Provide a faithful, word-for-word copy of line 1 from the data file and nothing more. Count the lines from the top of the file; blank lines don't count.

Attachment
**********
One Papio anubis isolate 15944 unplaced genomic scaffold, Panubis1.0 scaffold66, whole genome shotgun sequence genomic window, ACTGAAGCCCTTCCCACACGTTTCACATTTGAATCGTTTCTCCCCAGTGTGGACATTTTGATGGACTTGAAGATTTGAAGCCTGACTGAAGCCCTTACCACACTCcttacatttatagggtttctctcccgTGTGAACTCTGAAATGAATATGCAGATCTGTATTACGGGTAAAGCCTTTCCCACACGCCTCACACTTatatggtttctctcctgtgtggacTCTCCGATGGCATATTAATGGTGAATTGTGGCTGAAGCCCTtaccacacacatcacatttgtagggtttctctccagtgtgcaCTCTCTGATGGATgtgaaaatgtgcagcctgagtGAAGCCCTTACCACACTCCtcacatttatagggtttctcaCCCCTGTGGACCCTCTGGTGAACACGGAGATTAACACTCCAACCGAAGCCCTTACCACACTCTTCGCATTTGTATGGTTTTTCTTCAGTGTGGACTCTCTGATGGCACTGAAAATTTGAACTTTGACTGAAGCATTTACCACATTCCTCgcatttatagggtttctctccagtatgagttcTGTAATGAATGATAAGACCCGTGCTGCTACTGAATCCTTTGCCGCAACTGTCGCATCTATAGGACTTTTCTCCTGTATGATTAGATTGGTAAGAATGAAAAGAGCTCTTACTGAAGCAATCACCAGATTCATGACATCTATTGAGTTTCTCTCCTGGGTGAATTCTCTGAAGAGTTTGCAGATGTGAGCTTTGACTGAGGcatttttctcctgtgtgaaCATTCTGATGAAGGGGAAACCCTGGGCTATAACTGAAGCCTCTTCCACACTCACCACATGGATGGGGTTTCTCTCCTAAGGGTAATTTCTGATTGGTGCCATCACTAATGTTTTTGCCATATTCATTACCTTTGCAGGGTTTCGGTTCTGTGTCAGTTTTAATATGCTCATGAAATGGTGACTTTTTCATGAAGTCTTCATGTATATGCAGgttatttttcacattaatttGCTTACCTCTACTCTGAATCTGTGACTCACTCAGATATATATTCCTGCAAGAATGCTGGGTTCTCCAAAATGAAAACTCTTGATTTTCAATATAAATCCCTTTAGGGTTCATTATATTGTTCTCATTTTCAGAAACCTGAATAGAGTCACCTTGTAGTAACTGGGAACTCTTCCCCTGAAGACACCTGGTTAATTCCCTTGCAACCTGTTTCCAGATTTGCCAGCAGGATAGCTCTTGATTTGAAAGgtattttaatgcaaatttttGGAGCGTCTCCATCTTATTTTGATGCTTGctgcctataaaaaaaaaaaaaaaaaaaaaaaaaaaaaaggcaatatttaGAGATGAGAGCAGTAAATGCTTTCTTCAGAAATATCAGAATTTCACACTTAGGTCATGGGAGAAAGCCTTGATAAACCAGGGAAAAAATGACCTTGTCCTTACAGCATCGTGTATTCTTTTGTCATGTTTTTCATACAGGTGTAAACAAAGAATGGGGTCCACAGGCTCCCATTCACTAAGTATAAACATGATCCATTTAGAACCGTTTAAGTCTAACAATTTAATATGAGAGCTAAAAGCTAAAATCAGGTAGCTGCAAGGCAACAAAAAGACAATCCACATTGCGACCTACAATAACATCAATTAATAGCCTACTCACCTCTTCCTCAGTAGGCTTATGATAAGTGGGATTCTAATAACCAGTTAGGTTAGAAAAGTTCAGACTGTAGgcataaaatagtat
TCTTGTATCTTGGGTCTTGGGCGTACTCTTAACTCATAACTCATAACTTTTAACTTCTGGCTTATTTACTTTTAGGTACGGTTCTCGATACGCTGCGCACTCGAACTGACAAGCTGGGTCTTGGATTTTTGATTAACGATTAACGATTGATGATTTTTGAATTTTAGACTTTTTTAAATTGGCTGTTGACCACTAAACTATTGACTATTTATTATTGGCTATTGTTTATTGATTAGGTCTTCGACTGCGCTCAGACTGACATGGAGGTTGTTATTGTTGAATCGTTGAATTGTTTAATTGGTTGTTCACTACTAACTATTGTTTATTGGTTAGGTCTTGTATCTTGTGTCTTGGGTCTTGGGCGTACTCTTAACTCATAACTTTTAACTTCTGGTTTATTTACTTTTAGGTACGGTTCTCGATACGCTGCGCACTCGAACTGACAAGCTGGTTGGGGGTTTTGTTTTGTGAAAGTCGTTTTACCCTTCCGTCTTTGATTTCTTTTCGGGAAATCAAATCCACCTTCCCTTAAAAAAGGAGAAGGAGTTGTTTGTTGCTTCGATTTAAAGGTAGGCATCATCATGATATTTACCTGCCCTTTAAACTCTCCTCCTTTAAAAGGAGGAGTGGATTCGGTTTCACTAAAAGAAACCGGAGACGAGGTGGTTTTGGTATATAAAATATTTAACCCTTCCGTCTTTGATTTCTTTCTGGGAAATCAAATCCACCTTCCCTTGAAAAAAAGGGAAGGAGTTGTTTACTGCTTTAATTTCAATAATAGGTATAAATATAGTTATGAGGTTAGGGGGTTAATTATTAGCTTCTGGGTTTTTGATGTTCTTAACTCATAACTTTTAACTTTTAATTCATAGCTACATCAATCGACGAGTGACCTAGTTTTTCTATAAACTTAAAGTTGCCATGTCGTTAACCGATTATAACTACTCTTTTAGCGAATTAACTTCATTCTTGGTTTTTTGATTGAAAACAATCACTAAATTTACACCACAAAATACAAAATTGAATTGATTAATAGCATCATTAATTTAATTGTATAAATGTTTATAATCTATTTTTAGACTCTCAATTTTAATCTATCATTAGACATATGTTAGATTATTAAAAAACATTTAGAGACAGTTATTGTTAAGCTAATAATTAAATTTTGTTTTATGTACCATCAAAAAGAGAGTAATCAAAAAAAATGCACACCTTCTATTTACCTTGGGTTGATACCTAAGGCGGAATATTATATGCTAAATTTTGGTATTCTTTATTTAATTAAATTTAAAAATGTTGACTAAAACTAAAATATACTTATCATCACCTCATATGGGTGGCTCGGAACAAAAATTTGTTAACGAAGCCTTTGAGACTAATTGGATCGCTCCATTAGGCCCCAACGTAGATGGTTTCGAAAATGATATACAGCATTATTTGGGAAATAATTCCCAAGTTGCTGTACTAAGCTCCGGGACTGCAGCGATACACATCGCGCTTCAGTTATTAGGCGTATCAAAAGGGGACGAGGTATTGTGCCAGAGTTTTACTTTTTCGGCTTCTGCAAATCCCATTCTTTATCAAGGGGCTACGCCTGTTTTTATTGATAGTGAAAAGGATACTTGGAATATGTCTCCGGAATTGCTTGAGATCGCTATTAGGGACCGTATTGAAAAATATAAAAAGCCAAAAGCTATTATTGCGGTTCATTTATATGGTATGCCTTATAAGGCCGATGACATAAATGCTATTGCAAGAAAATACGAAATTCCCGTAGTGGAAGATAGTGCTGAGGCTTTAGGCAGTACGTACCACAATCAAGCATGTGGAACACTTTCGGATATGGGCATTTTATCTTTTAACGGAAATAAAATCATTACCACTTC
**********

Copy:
One Papio anubis isolate 15944 unplaced genomic scaffold, Panubis1.0 scaffold66, whole genome shotgun sequence genomic window, ACTGAAGCCCTTCCCACACGTTTCACATTTGAATCGTTTCTCCCCAGTGTGGACATTTTGATGGACTTGAAGATTTGAAGCCTGACTGAAGCCCTTACCACACTCcttacatttatagggtttctctcccgTGTGAACTCTGAAATGAATATGCAGATCTGTATTACGGGTAAAGCCTTTCCCACACGCCTCACACTTatatggtttctctcctgtgtggacTCTCCGATGGCATATTAATGGTGAATTGTGGCTGAAGCCCTtaccacacacatcacatttgtagggtttctctccagtgtgcaCTCTCTGATGGATgtgaaaatgtgcagcctgagtGAAGCCCTTACCACACTCCtcacatttatagggtttctcaCCCCTGTGGACCCTCTGGTGAACACGGAGATTAACACTCCAACCGAAGCCCTTACCACACTCTTCGCATTTGTATGGTTTTTCTTCAGTGTGGACTCTCTGATGGCACTGAAAATTTGAACTTTGACTGAAGCATTTACCACATTCCTCgcatttatagggtttctctccagtatgagttcTGTAATGAATGATAAGACCCGTGCTGCTACTGAATCCTTTGCCGCAACTGTCGCATCTATAGGACTTTTCTCCTGTATGATTAGATTGGTAAGAATGAAAAGAGCTCTTACTGAAGCAATCACCAGATTCATGACATCTATTGAGTTTCTCTCCTGGGTGAATTCTCTGAAGAGTTTGCAGATGTGAGCTTTGACTGAGGcatttttctcctgtgtgaaCATTCTGATGAAGGGGAAACCCTGGGCTATAACTGAAGCCTCTTCCACACTCACCACATGGATGGGGTTTCTCTCCTAAGGGTAATTTCTGATTGGTGCCATCACTAATGTTTTTGCCATATTCATTACCTTTGCAGGGTTTCGGTTCTGTGTCAGTTTTAATATGCTCATGAAATGGTGACTTTTTCATGAAGTCTTCATGTATATGCAGgttatttttcacattaatttGCTTACCTCTACTCTGAATCTGTGACTCACTCAGATATATATTCCTGCAAGAATGCTGGGTTCTCCAAAATGAAAACTCTTGATTTTCAATATAAATCCCTTTAGGGTTCATTATATTGTTCTCATTTTCAGAAACCTGAATAGAGTCACCTTGTAGTAACTGGGAACTCTTCCCCTGAAGACACCTGGTTAATTCCCTTGCAACCTGTTTCCAGATTTGCCAGCAGGATAGCTCTTGATTTGAAAGgtattttaatgcaaatttttGGAGCGTCTCCATCTTATTTTGATGCTTGctgcctataaaaaaaaaaaaaaaaaaaaaaaaaaaaaaggcaatatttaGAGATGAGAGCAGTAAATGCTTTCTTCAGAAATATCAGAATTTCACACTTAGGTCATGGGAGAAAGCCTTGATAAACCAGGGAAAAAATGACCTTGTCCTTACAGCATCGTGTATTCTTTTGTCATGTTTTTCATACAGGTGTAAACAAAGAATGGGGTCCACAGGCTCCCATTCACTAAGTATAAACATGATCCATTTAGAACCGTTTAAGTCTAACAATTTAATATGAGAGCTAAAAGCTAAAATCAGGTAGCTGCAAGGCAACAAAAAGACAATCCACATTGCGACCTACAATAACATCAATTAATAGCCTACTCACCTCTTCCTCAGTAGGCTTATGATAAGTGGGATTCTAATAACCAGTTAGGTTAGAAAAGTTCAGACTGTAGgcataaaatagtat